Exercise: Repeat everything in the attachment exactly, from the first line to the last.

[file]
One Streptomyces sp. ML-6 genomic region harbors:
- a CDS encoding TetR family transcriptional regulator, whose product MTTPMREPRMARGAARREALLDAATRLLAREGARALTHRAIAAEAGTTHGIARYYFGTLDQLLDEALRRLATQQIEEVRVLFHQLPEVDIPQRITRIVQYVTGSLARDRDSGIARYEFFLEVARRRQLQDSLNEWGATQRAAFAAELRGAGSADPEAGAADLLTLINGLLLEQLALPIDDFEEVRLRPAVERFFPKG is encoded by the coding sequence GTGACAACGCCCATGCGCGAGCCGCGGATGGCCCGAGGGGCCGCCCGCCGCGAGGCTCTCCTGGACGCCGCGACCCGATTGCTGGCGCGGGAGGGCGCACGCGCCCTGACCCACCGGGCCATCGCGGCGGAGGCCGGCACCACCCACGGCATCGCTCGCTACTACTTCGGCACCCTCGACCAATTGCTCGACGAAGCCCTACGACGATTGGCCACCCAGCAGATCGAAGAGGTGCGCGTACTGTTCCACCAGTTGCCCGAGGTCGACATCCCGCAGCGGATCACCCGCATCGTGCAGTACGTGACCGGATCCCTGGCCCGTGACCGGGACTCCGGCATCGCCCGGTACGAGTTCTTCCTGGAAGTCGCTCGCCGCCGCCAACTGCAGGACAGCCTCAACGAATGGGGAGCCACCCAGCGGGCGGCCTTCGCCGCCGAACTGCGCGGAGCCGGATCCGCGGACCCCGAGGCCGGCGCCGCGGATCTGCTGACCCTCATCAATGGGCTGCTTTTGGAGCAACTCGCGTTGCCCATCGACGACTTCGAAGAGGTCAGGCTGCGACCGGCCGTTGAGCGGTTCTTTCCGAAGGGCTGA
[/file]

One Streptomyces sp. ML-6 genomic region harbors:
- a CDS encoding TetR family transcriptional regulator, whose product MTTPMREPRMARGAARREALLDAATRLLAREGARALTHRAIAAEAGTTHGIARYYFGTLDQLLDEALRRLATQQIEEVRVLFHQLPEVDIPQRITRIVQYVTGSLARDRDSGIARYEFFLEVARRRQLQDSLNEWGATQRAAFAAELRGAGSADPEAGAADLLTLINGLLLEQLALPIDDFEEVRLRPAVERFFPKG is encoded by the coding sequence GTGACAACGCCCATGCGCGAGCCGCGGATGGCCCGAGGGGCCGCCCGCCGCGAGGCTCTCCTGGACGCCGCGACCCGATTGCTGGCGCGGGAGGGCGCACGCGCCCTGACCCACCGGGCCATCGCGGCGGAGGCCGGCACCACCCACGGCATCGCTCGCTACTACTTCGGCACCCTCGACCAATTGCTCGACGAAGCCCTACGACGATTGGCCACCCAGCAGATCGAAGAGGTGCGCGTACTGTTCCACCAGTTGCCCGAGGTCGACATCCCGCAGCGGATCACCCGCATCGTGCAGTACGTGACCGGATCCCTGGCCCGTGACCGGGACTCCGGCATCGCCCGGTACGAGTTCTTCCTGGAAGTCGCTCGCCGCCGCCAACTGCAGGACAGCCTCAACGAATGGGGAGCCACCCAGCGGGCGGCCTTCGCCGCCGAACTGCGCGGAGCCGGATCCGCGGACCCCGAGGCCGGCGCCGCGGATCTGCTGACCCTCATCAATGGGCTGCTTTTGGAGCAACTCGCGTTGCCCATCGACGACTTCGAAGAGGTCAGGCTGCGACCGGCCGTTGAGCGGTTCTTTCCGAAGGGCTGA